It’s that time of year again. Someone is always sick. Colds. Fever. Flu. Sinus Infections. Strep. More flu.
It’s a vicious cycle, and if you’re a working mom or juggle a busy schedule, it can feel like Spring will never arrive. Here are some tips I’ve learned along the way (and, yes, I’ve learned most of them the hard way).
Tip #1 Expect the unexpected.
Murphy’s Law rules. Your kids will get sick at the worst possible time. For me, it’s usually when I’m headed out of town, have a presentation the next morning, or have a household of guests about to arrive. I’ve learned just to roll with the punches and never be surprised.
Tip #2 Get over it.
I’ve never met a kid who doesn’t get sick. You have kids. Your kids will get sick. This is your life, so get used to it. Of course, this doesn’t mean that you can’t vent to your girlfriends (or fellow bloggers) for some good old-fashioned empathy. But once you vent, it’s time to get over it!
Tip #3 Have a back-up plan.
If you expect the unexpected, you can also be prepared with a back-up plan. A flexible spouse. A trusty neighbor. A portable office. A willing stranger (just kidding). The possibilities are limited, so you need to plan in advance. I don’t have immediate family in town, so I try to be prepared to work at home at a moment’s notice.
Tip #4 Be creative.
Who says you can’t be two places at once? With modern technology, you can be just about anywhere online. (For those of you who teach or work in the medical professional, I’m a bit stumped, but I’m sure you have some creative solutions of your own.) The bottom line is you need to think outside the box. Be flexible.
Tip #5 Keep your professional life professional.
My clients don’t want to hear about how I was up cleaning vomit all night when they call me for legal advice. Similarly, your co-workers and professional colleagues don’t necessarily want to hear about how you are wigged out, germ infested, and sleep deprived. Now, I realize I’m the queen of TMI and probably have no business telling others to be discreet (after all, my whole life is posted on a blog and in my book), but hear me out on this. There’s a time and place for everything.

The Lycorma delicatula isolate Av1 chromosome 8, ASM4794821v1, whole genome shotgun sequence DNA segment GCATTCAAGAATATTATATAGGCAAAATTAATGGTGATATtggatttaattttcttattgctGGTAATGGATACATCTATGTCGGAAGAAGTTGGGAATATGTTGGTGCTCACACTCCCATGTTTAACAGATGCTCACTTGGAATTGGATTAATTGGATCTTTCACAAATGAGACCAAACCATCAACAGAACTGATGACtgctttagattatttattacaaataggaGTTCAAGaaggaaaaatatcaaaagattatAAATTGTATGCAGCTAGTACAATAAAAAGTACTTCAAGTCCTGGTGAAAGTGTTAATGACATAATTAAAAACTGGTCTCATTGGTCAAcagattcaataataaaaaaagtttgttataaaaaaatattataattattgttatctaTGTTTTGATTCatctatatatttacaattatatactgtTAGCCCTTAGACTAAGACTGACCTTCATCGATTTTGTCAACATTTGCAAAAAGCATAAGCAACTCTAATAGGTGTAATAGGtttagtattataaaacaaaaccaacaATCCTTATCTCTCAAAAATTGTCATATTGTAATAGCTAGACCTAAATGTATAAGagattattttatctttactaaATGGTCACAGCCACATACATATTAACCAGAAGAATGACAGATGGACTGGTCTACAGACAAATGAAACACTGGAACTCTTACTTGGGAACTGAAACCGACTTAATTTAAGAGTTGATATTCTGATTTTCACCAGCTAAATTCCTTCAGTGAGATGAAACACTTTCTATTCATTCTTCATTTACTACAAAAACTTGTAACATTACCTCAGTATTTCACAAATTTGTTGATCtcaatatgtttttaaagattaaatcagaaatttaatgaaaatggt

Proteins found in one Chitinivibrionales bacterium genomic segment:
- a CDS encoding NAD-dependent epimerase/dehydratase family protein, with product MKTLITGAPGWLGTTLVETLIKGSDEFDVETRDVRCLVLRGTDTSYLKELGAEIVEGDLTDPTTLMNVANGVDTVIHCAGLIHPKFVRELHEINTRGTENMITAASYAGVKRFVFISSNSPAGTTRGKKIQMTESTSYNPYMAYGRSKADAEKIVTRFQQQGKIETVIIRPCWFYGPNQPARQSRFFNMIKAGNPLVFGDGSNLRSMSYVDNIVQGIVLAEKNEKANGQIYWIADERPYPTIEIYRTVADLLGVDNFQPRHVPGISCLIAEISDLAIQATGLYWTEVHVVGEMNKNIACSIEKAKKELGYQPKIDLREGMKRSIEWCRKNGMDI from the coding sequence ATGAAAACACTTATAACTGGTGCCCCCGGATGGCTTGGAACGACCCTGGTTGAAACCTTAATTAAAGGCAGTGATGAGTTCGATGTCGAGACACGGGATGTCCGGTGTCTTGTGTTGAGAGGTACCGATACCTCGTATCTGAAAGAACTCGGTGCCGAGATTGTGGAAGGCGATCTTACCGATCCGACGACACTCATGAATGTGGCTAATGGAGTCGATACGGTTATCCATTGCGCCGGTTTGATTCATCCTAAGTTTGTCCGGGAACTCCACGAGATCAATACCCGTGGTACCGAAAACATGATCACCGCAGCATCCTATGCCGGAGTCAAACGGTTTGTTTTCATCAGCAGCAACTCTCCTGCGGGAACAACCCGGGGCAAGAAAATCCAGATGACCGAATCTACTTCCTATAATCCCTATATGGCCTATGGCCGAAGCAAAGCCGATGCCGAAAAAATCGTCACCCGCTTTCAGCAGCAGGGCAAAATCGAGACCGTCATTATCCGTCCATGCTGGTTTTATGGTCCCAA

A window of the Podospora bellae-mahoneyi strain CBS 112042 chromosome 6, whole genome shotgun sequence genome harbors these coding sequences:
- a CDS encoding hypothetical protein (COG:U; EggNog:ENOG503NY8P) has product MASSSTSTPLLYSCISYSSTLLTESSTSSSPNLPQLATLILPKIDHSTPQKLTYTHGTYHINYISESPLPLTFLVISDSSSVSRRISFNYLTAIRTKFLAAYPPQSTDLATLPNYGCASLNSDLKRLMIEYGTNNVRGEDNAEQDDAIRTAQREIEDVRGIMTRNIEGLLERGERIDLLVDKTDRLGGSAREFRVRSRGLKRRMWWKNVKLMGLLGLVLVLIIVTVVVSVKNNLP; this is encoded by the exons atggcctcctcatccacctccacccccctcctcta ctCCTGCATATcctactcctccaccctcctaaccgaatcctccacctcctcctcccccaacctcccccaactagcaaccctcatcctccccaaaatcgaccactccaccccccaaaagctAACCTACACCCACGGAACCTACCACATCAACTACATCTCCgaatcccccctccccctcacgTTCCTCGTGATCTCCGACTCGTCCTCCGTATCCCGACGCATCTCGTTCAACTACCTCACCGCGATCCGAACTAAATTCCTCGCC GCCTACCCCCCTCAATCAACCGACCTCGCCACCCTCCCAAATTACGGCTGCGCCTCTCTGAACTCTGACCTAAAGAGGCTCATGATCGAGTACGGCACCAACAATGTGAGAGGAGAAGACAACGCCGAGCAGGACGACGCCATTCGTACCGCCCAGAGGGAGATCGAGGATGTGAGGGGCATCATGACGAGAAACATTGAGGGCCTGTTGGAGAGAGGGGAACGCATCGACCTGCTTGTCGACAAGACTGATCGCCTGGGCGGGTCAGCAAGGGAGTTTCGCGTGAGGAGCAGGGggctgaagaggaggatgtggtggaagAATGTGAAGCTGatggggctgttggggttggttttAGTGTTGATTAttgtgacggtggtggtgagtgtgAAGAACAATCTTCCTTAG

Tip #6 Don’t blame your kids.
It’s not your kids’ fault they are sick. In fact, it’s nobody’s fault. Sick happens. So resist the urge to say things like, “It’s too bad we have to cancel the party tonight” or “Everyone at the office is going to be mad I’m not at the meeting.” After all, you don’t want them to feel any worse.
Tip #7 Spend quality time together.
If you’re going to be at home with your kids, count the time as a blessing. Read books together. Watch old movies. Rent a movie. Sit and talk. Take a nap together. Set up a nursing station with water and a thermometer. The bottom line is let them know you care. It’s time together, so take advantage of it.
Tip #8 Break the rules.
You’re in survival mode. The rules are out the door. This is no time to ban junk food or TV. Your kids need to be hydrated, and they need to be comfortable. So if they want to eat popsicles for breakfast and watch TV all day, I let them. And don’t deprive yourself in the process. Get that extra shot in your latte, have a little chocolate, and don’t count calories. You can all resume to normal (whatever that is) when the kids are well.
Tip #9 Recognize when (and why) they’re faking it.
If you’ve had sick kids, you’ve also seen them fake it. After all, who wouldn’t want to watch TV all day, skip homework, and have quality time with Mom? (My kids always start to feel better when I tell them that they can’t have a friend over or go to that special event until they are well.) But I’ve also come to learn that sometimes when they’re playing “sick” they just need my attention. So I ask myself, “Do we just need some quality time together?”
Tip #10 Be thankful for your healthy kids.
When my kids are sick, I recognize just how fragile they are. If you are lucky enough to have children who only get sick occasionally (with the usual colds and flu), count your blessings. All of us have friends and family who have battled a serious childhood injury or illness. Put your own situation in perspective, and thank God for your healthy children.
What are some lessons you’ve learned when your kids are sick? Yes, when our kids are ill, it can bring out the worst in us, but it can also bring out the best!